The West Region is the cause for millions of brackets being busted. With No. 1 seed Gonzaga, No. 3 seed New Mexico and No. 4 Kansas State all eliminated, Ohio State is the only team that has held its seeding and reached the Sweet Sixteen. If the referees didn’t blow the block/charge call late against Iowa State, it is likely that Ohio State would be done for the season.
With play shifting to the Staples Center on Thursday, expect the upsets to continue and Arizona to knock off Ohio State on its way to the Final Four.
Here are five reasons why the Wildcats will win the West and reach Atlanta.
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1. THE BUCKEYE BRICKLAYER
He covered his ass with the game-winner, but Aaron Craft struggled mightily down the stretch against Iowa State as the Buckeyes blew a 13-point lead. Craft missed three free throws in the last five minutes of the game, including the front end of a pair of one-and-ones. With the hitch in his shot, it is no secret why Craft can’t shoot. His decision to take the last shot was also misguided. Craft lucked out that Iowa State’s Georges Niang gave him too much room when his only option was to shoot. Ohio State only has one standout scorer in Deshaun Thomas (19.7 a game) and Arizona will be able to focus its defense on stopping him. Although Craft is an excellent, maybe the best, on-ball defender in the country, his inability to score will ultimately come back to bite the Buckeyes in the you-know-where.
2. OTHER HALF OF THE REGION
Although Wichita State and La Salle are legitimate teams, they aren’t on par with the competition Arizona faced during the Pac-12 regular season. Neither team faced opponents with the kind of elite athleticism that Arizona has. Plain and simple, Arizona is much more talented than both of its potential Elite Eight foes. The law of averages says that both teams will come back to earth from their electric starts to the tournament, particularly Wichita State. The Shockers shot a lights out 14-for-28 from beyond the arc in their upset of Gonzaga, which they aren’t likely to repeat when the spotlight starts to shine brighter in Hollywood.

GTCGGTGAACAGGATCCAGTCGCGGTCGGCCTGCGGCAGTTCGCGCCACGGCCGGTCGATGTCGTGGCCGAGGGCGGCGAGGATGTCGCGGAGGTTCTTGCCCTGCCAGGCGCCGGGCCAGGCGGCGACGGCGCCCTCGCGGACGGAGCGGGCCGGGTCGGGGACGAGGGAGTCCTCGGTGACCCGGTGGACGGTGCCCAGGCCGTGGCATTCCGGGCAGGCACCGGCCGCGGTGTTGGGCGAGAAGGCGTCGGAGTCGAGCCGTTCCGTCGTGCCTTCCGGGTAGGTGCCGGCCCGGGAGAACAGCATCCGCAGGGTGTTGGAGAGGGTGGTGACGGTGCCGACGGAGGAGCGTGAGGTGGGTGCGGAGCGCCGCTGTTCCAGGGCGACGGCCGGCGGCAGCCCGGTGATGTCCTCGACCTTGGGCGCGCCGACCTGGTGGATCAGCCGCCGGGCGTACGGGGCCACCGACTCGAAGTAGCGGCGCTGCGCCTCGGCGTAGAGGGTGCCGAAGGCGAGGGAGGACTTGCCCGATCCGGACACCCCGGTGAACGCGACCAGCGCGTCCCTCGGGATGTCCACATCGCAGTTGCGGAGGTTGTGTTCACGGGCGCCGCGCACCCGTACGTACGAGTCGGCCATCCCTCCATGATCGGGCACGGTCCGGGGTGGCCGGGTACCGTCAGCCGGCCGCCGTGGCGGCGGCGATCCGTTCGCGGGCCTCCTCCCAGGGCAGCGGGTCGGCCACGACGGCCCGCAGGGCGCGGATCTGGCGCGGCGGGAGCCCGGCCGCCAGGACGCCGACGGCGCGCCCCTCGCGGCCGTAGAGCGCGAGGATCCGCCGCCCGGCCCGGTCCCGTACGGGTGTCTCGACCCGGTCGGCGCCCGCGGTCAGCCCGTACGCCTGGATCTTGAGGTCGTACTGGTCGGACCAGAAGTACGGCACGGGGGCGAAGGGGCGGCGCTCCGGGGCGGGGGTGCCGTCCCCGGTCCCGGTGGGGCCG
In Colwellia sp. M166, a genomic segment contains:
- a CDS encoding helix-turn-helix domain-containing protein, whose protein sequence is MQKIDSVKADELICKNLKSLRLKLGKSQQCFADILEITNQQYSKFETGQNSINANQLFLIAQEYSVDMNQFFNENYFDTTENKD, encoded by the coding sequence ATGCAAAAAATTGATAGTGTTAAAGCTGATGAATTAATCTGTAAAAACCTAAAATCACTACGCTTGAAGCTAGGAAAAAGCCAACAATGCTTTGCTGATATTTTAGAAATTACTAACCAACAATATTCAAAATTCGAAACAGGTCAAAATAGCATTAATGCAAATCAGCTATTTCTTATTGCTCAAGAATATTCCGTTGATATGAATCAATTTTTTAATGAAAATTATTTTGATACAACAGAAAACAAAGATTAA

The Wildcats’ starting lineup follows the NBA trend of playing a small forward at power forward to exploit mismatches. At 6-7, senior Solomon Hill can hold his own defensively and use his versatility to give defenses nightmares. Against Harvard, Hill posted up against smaller defenders and flashed a fall-away baseline jump shot that is virtually unguardable. He isn’t just a bruiser, however, as he also shot 38.9 percent from three-point land during the season. Playing Hill alongside three guards in Mark Lyons, Nick Johnson and Kevin Parrom gives them some of the best floor spacing in the country. The trio of Lyons (15.4 points per game), Hill (13.3) and Johnson (11.6) gives Arizona a balanced offensive attack. The reason they can play such a small lineup is their big man Kaleb Tarczewski.